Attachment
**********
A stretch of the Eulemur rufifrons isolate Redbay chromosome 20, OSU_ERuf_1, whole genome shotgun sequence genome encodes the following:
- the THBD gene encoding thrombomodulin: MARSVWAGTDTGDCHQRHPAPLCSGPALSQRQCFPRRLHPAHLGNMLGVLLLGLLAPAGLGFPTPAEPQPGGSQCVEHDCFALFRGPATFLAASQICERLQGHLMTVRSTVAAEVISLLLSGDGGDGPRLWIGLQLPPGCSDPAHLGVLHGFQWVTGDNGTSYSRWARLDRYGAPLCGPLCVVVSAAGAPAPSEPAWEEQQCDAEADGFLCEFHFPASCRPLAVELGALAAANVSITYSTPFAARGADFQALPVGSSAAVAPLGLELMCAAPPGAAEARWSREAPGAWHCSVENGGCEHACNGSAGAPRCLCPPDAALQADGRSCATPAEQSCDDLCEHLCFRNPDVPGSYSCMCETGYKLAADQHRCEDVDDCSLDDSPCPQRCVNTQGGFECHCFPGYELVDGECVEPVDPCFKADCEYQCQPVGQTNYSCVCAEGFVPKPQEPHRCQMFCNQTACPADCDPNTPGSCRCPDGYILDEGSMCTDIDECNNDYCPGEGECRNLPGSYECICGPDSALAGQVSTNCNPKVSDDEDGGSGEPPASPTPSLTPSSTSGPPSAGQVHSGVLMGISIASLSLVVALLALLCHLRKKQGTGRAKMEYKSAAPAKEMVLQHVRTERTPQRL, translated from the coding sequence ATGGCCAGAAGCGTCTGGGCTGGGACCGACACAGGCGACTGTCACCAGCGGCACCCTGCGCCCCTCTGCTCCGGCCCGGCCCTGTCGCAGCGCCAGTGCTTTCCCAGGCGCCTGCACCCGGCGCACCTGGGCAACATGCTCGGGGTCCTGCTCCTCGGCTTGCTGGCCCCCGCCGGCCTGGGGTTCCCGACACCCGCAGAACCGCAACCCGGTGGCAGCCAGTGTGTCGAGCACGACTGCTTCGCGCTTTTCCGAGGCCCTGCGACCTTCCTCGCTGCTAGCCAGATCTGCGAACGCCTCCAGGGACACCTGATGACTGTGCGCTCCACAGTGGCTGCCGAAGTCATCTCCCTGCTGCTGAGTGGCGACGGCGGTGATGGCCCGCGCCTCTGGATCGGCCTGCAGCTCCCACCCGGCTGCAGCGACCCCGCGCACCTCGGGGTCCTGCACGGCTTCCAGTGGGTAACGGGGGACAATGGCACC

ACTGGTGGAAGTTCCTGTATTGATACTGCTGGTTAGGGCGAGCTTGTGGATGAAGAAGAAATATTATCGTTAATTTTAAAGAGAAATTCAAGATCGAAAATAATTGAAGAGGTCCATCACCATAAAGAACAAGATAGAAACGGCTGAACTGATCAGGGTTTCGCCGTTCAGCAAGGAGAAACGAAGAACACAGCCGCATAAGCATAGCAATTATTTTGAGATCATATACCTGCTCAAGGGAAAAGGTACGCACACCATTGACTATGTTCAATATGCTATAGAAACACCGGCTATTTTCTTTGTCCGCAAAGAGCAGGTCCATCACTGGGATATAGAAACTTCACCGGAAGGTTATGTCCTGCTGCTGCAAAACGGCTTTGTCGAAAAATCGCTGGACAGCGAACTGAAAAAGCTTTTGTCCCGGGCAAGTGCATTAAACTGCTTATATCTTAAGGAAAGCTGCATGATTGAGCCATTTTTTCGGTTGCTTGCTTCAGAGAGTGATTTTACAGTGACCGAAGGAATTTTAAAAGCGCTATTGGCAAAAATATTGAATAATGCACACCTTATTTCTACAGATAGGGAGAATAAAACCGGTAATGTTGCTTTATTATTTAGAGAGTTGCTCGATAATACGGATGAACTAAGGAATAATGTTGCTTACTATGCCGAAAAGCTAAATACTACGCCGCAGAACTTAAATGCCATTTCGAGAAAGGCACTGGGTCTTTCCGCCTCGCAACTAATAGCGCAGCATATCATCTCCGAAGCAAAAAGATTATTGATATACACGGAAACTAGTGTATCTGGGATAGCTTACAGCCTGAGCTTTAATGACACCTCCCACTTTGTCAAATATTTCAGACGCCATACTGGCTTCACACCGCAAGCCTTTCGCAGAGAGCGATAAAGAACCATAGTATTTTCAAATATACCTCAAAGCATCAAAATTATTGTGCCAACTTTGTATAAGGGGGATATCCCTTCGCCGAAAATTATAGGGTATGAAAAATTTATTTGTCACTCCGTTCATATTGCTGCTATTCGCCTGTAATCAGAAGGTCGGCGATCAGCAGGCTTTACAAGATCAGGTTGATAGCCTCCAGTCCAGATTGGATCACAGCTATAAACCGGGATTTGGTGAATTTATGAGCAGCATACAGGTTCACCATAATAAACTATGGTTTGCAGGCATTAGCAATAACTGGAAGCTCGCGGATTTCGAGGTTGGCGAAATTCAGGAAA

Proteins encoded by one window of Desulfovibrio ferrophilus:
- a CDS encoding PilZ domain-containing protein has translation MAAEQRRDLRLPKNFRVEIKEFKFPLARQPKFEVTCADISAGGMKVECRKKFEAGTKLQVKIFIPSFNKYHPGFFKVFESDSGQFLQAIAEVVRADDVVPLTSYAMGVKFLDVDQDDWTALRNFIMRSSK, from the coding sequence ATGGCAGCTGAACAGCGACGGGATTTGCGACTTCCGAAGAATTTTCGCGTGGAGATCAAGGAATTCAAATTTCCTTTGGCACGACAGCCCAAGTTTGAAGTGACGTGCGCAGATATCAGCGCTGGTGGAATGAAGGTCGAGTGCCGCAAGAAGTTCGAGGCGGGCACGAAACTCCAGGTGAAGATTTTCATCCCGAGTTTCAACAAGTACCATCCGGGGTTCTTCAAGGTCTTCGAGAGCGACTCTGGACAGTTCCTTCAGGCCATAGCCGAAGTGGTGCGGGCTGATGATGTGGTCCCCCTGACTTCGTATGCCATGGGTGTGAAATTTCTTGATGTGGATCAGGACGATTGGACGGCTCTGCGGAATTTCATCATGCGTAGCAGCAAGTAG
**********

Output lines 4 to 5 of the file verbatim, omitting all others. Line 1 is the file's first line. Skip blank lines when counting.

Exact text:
Proteins encoded by one window of Desulfovibrio ferrophilus:
- a CDS encoding PilZ domain-containing protein has translation MAAEQRRDLRLPKNFRVEIKEFKFPLARQPKFEVTCADISAGGMKVECRKKFEAGTKLQVKIFIPSFNKYHPGFFKVFESDSGQFLQAIAEVVRADDVVPLTSYAMGVKFLDVDQDDWTALRNFIMRSSK, from the coding sequence ATGGCAGCTGAACAGCGACGGGATTTGCGACTTCCGAAGAATTTTCGCGTGGAGATCAAGGAATTCAAATTTCCTTTGGCACGACAGCCCAAGTTTGAAGTGACGTGCGCAGATATCAGCGCTGGTGGAATGAAGGTCGAGTGCCGCAAGAAGTTCGAGGCGGGCACGAAACTCCAGGTGAAGATTTTCATCCCGAGTTTCAACAAGTACCATCCGGGGTTCTTCAAGGTCTTCGAGAGCGACTCTGGACAGTTCCTTCAGGCCATAGCCGAAGTGGTGCGGGCTGATGATGTGGTCCCCCTGACTTCGTATGCCATGGGTGTGAAATTTCTTGATGTGGATCAGGACGATTGGACGGCTCTGCGGAATTTCATCATGCGTAGCAGCAAGTAG